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|Category:||Landscape and Travel|
Night photography - When you've got your sunset don't think you have to pack your kit up and head home.
Photo by Will Cheung.
Your most important piece of kit if you're heading out at night is a tripod as it's impossible to work hand-held when you're dealing with very long exposures. Take a look at Manfrotto's range of tripods if you're in the market for one or try your luck in our exclusive competition where you could win a Manfrotto 190XPROB tripod.
If you have one, pack your remote release to help minimise shake or make use of the camera's self-timer if you don't. A non-lockable release is fine if you just want to use the camera's slow shutter speeds but if you want to you the B setting, to keep the shutter open for as long as you like, you'll need a lockable release. Your standard lens will do just nicely but take a telephoto along to get you close to lights on top of buildings and illuminated signs. Pack a torch, wear suitable clothing and take a watch along for timing when using the B setting.
It doesn't have to be totally dark for you to have a try at night photography. Late dusk when there's still a little light left in the sky will give you scenes with less contrast as the light that's still in the sky will illuminate areas not lit by artificial lights. If you do want to head out when most people are tucked up in bed take someone else with you for safety and they can keep you entertained while your long exposure ticks along. If you're not very patient you could, of course, use a higher ISO however, sticking to ISO100 or 200 will give you better quality images.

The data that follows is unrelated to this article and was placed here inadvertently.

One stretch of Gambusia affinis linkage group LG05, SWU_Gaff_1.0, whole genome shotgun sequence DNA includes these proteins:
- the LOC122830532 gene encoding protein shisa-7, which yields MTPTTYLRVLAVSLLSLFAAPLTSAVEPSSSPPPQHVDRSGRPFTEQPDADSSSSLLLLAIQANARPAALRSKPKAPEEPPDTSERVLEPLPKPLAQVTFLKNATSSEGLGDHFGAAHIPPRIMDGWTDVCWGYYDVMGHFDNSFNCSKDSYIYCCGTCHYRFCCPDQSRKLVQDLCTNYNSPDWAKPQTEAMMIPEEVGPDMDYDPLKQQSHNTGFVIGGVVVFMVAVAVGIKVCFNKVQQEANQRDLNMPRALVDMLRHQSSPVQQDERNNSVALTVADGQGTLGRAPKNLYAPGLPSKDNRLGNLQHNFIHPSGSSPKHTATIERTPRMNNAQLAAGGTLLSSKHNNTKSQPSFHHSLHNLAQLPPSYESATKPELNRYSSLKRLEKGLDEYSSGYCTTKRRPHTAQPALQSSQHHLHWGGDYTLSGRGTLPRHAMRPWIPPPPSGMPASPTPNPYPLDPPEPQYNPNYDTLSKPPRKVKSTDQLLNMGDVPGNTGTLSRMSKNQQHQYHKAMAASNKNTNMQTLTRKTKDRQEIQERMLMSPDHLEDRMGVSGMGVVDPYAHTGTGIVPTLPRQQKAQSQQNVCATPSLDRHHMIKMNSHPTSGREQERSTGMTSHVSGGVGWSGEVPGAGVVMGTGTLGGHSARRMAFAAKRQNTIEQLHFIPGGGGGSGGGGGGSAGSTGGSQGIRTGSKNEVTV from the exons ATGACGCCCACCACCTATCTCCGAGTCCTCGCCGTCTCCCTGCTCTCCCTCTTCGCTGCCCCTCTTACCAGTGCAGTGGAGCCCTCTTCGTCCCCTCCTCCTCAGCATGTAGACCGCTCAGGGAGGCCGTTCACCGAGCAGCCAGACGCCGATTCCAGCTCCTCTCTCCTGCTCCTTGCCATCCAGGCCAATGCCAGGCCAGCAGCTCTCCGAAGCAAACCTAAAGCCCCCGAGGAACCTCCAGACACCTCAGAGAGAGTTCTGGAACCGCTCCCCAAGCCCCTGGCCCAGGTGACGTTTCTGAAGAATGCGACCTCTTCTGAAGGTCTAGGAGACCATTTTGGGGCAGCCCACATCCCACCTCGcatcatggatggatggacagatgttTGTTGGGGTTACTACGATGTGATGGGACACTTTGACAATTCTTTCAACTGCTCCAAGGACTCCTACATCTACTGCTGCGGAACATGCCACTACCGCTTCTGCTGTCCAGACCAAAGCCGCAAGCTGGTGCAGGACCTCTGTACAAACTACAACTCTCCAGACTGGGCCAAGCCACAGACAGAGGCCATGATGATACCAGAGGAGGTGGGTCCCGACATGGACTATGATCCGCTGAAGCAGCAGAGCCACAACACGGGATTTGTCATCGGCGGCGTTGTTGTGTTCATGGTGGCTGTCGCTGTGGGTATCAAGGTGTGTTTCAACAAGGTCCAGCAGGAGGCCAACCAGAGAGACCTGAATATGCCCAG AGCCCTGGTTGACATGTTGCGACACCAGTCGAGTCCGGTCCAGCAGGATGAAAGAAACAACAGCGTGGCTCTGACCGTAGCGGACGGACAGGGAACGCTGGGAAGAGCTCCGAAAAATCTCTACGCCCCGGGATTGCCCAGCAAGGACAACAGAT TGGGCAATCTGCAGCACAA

How long your exposure will be depends on what you're photographing. If the light, such as street lamps, is your focus you'll have a much shorter exposure than if you were photographing an illuminated building when you're photographing light that's reflected. If you have both types of light in one scene go for the longer exposure as if you don't, the only detail will be the lights, you won't see a building. This does mean you'll get flare from the street lights but this isn't necessarily a bad thing as overexposed street lamps, particularly if it's a damp night, can look really good.
You may get a few metering problems as areas of darkness which are occasionally illuminated by bright lights can confuse your camera. If you find your scenes too dark or the lights have washed the scene out use the compensation setting to adjust the exposure and try again. Don't meter from a dark area either as this will just cause lights to be overexposed.
Keep an eye on your white balance as different lights can have different colour casts. Shop windows will be fluorescent while street lamps and buildings lit by flood lights are often tungsten which give a yellowish cast to images. But you may find the colour cast adds to your image anyway.
Other techniques to try at night include:
- Light trails of moving traffic
- Light painting
- Fairgrounds at night – use a slow shutter speed to create pictures a wash of vivid colours.
- Cityscapes taken from an elevated point to give you a sweeping shot of twinkling lights.
Don't forget to enter our exclusive competition where you can win one of six Manfrotto 190XPROB tripods!
You've read the article, now go take some fantastic images. You can then upload the pictures, plus any advice and suggestions you have into the dedicated Photo Month forum for everyone at ePHOTOzine to enjoy.